Since our son hated fiction when he was little, we're trying to catch him up on classic myths and tales now that he's older and can tolerate fantasy. We read this book for our alternate family reading time this month (we use one weekend night to deviate from the bedtime reading series we normally read during the week, which is currently The Sisters Grimm series by Michael Buckley).

Philip Pullman (of His Dark Materials fame) adapts the Aladdin tale with colorful details and suspense. My husband
Mar 16, 2012 Therese rated it 3 of 5 stars  ·  review of another edition
Recommends it for: people who like fairytales
Shelves: fairytales, children

For some reason I never read hardly any of the fairy tales when I was little, and now that Once upon a Time has become one of my favorite shows, I figured I could make up for lost time. However this doesn't seem to be a fairytale for children, and it is much longer.

Aladdin is growing up to be a very lazy good for nothing boy although his father tried to teach him a trade before he passed away. His mother spins to feed both of them but he does nothing except run with the gangs until his alleg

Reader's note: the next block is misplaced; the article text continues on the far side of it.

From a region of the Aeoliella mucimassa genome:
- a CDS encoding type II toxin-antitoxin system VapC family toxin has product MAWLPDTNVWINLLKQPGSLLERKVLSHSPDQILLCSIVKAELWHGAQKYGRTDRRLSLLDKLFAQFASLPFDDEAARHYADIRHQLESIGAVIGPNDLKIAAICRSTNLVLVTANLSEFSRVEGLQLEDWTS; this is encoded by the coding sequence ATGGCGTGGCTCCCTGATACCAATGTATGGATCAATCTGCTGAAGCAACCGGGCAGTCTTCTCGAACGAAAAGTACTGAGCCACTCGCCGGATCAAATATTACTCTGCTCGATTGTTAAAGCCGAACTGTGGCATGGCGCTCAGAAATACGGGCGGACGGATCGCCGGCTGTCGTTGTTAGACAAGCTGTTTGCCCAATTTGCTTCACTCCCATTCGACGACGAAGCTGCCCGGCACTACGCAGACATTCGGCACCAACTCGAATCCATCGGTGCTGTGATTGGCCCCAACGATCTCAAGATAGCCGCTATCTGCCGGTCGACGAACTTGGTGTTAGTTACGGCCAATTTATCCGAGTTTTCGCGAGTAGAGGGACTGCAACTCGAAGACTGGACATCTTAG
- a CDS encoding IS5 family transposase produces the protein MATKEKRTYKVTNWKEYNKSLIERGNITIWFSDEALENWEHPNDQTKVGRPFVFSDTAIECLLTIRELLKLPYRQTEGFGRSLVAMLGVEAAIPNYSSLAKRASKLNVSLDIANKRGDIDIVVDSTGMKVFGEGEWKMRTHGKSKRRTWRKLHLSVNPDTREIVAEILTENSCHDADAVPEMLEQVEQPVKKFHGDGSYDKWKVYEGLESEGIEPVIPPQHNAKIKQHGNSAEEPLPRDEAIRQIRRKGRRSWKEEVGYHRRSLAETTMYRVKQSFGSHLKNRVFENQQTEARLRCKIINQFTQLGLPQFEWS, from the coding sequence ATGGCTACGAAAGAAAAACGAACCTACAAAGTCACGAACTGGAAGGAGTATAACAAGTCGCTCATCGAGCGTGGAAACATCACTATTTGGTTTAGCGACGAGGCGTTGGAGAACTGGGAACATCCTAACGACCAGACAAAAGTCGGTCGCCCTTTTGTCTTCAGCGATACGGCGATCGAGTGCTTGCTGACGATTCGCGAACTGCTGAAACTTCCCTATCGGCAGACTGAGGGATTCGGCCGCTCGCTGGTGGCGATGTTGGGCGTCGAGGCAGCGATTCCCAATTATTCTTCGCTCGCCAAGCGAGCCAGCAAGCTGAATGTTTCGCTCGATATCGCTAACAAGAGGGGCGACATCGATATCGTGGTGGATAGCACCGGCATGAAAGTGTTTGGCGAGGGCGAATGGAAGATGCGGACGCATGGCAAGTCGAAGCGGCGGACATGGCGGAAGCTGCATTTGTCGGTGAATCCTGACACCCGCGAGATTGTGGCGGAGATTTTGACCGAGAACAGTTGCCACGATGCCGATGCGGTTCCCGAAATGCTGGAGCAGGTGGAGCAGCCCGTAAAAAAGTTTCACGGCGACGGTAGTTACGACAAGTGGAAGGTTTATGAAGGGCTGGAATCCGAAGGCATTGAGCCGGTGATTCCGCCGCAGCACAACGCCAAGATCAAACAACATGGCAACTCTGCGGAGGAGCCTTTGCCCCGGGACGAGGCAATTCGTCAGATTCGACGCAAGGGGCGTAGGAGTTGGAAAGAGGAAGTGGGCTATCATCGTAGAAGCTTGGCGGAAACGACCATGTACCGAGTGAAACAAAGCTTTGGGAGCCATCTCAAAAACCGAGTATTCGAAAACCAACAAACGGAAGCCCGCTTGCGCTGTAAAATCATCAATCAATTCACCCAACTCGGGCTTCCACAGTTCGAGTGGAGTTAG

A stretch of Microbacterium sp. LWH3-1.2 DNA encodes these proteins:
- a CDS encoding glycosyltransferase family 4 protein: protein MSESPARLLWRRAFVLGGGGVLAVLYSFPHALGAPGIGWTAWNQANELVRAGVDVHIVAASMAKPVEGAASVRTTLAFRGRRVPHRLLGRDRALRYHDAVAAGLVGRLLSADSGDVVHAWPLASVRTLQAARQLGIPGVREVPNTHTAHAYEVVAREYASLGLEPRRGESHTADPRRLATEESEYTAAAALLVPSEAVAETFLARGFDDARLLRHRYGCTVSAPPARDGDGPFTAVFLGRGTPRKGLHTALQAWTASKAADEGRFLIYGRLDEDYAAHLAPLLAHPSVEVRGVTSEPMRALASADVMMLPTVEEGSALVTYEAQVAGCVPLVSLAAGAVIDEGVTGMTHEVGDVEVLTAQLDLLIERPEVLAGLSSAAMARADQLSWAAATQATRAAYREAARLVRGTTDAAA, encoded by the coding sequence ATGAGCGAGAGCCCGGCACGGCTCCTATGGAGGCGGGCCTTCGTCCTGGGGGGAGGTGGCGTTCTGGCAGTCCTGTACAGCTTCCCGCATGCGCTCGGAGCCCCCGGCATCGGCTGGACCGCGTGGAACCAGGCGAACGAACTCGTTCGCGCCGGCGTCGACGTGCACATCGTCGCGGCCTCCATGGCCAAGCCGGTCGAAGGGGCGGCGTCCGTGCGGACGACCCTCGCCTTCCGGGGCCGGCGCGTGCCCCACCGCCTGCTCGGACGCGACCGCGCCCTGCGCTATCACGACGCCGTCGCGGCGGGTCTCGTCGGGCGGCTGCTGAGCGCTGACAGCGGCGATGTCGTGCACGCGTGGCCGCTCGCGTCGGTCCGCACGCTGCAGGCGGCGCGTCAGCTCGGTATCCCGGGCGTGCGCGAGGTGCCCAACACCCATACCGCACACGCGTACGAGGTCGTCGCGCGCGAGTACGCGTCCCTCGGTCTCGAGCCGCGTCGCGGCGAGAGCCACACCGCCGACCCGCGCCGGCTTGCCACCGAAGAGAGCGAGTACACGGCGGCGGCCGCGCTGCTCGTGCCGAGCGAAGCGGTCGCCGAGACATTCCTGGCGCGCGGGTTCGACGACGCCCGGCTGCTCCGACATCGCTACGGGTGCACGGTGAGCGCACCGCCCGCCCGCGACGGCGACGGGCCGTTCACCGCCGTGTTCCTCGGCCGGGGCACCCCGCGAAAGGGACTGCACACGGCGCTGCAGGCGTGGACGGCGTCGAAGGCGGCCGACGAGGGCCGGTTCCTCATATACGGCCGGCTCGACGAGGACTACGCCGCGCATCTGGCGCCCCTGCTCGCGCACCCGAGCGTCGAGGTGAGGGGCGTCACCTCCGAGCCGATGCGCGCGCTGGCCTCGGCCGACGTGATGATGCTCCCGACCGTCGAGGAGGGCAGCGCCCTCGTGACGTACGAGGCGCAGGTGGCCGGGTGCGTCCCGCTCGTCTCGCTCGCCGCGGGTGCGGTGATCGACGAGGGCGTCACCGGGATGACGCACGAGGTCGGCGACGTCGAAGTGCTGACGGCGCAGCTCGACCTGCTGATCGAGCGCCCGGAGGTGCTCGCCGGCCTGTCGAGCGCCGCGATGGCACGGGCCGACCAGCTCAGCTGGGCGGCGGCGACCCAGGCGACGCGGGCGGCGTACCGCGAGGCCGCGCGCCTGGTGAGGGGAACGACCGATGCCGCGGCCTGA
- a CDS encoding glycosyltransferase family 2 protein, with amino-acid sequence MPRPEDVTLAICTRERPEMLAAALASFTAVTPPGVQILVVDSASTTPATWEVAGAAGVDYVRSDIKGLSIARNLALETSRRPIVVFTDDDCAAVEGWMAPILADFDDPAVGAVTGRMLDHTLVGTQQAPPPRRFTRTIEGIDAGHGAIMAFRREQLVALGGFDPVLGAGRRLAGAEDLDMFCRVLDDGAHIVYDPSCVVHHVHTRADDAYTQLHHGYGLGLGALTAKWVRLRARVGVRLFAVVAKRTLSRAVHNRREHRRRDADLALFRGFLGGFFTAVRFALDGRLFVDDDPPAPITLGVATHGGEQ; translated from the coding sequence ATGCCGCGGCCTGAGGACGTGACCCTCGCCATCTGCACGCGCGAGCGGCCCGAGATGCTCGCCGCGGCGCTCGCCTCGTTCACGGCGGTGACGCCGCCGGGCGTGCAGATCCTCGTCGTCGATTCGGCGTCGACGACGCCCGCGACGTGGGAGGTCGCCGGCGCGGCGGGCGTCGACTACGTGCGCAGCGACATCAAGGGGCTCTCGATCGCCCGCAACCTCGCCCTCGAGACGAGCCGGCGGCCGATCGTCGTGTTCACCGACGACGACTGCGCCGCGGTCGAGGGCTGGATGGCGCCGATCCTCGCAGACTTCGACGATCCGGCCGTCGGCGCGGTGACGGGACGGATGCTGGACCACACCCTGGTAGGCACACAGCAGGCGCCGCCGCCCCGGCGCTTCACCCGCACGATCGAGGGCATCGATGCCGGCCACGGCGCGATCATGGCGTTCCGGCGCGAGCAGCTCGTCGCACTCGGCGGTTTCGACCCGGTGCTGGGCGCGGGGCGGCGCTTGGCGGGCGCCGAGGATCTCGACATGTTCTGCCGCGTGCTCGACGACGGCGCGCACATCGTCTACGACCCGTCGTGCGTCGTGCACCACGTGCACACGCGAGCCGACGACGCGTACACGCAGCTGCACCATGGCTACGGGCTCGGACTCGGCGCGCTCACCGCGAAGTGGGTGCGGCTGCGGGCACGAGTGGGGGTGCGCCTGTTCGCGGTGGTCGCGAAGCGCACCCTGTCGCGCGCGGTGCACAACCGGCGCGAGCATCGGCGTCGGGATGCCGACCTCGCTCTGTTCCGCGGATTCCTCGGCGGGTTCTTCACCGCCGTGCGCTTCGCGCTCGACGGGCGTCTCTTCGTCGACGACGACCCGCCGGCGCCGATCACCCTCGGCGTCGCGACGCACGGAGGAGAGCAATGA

Katie Lambrix
This review has been hidden because it contains spoilers. To view it, click here.
Thank goodness for RecordedBooks and my wishlist. The audiobooks keep me company on my 50 mile RT commute for work and this one did the ticket in 50 miles.

Aladdin is a story often told, but this one has a new shine about it as told by Philip Pullman, author of HIS DARK MATERIALS trilogy (THE GOLDEN COMPASS, THE SUBTLE KNIFE, & THE AMBER SPYGLASS).

Aladdin is a spoiled shiftless boy, really good for not much, until he finds the Magic Cave via a trickster, claiming to be his uncle. Aladdin be
This is an old translation of the Alaeddin story. It uses biblical language with these and throus in it. There is racism and assumptions of people that aren't popular anymore. Still once I got past some of that's the story was interesting. Lots of footnotes so how faithful a translation it is I can't tell but maybe it was well researched.